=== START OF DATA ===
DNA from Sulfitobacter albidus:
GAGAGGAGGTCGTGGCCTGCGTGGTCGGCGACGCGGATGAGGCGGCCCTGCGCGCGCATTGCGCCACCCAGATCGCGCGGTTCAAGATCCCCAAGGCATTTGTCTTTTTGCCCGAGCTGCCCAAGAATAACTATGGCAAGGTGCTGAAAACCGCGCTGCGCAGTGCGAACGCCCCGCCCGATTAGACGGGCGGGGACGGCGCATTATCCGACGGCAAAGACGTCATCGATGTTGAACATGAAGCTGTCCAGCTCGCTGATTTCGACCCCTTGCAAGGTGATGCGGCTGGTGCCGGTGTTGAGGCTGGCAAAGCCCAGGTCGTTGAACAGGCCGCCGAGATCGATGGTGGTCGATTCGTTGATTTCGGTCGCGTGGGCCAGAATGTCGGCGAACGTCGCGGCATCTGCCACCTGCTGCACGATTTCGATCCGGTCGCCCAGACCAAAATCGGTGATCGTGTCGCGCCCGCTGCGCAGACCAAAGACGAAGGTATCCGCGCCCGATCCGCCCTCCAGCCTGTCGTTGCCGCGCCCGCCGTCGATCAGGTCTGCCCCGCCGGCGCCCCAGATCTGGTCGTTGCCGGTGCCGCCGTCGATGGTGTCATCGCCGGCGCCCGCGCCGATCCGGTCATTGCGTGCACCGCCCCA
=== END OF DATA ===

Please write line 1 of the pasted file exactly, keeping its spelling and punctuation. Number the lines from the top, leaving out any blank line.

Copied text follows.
DNA from Sulfitobacter albidus: